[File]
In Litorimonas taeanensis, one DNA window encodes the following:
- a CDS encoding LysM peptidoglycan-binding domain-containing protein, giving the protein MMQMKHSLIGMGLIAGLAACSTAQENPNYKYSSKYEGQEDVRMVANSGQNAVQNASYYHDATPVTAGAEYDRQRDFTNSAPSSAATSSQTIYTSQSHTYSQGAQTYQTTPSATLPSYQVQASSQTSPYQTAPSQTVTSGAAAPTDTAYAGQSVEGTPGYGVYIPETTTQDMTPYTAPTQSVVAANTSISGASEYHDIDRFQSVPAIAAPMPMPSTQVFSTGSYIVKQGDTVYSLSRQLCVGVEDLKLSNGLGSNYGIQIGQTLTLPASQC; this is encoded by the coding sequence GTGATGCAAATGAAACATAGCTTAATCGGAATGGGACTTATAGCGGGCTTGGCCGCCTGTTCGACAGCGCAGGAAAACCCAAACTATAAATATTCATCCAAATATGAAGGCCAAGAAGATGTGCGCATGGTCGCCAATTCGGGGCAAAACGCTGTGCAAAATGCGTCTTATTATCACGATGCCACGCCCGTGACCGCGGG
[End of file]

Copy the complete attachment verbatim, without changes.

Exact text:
In Litorimonas taeanensis, one DNA window encodes the following:
- a CDS encoding LysM peptidoglycan-binding domain-containing protein, giving the protein MMQMKHSLIGMGLIAGLAACSTAQENPNYKYSSKYEGQEDVRMVANSGQNAVQNASYYHDATPVTAGAEYDRQRDFTNSAPSSAATSSQTIYTSQSHTYSQGAQTYQTTPSATLPSYQVQASSQTSPYQTAPSQTVTSGAAAPTDTAYAGQSVEGTPGYGVYIPETTTQDMTPYTAPTQSVVAANTSISGASEYHDIDRFQSVPAIAAPMPMPSTQVFSTGSYIVKQGDTVYSLSRQLCVGVEDLKLSNGLGSNYGIQIGQTLTLPASQC; this is encoded by the coding sequence GTGATGCAAATGAAACATAGCTTAATCGGAATGGGACTTATAGCGGGCTTGGCCGCCTGTTCGACAGCGCAGGAAAACCCAAACTATAAATATTCATCCAAATATGAAGGCCAAGAAGATGTGCGCATGGTCGCCAATTCGGGGCAAAACGCTGTGCAAAATGCGTCTTATTATCACGATGCCACGCCCGTGACCGCGGG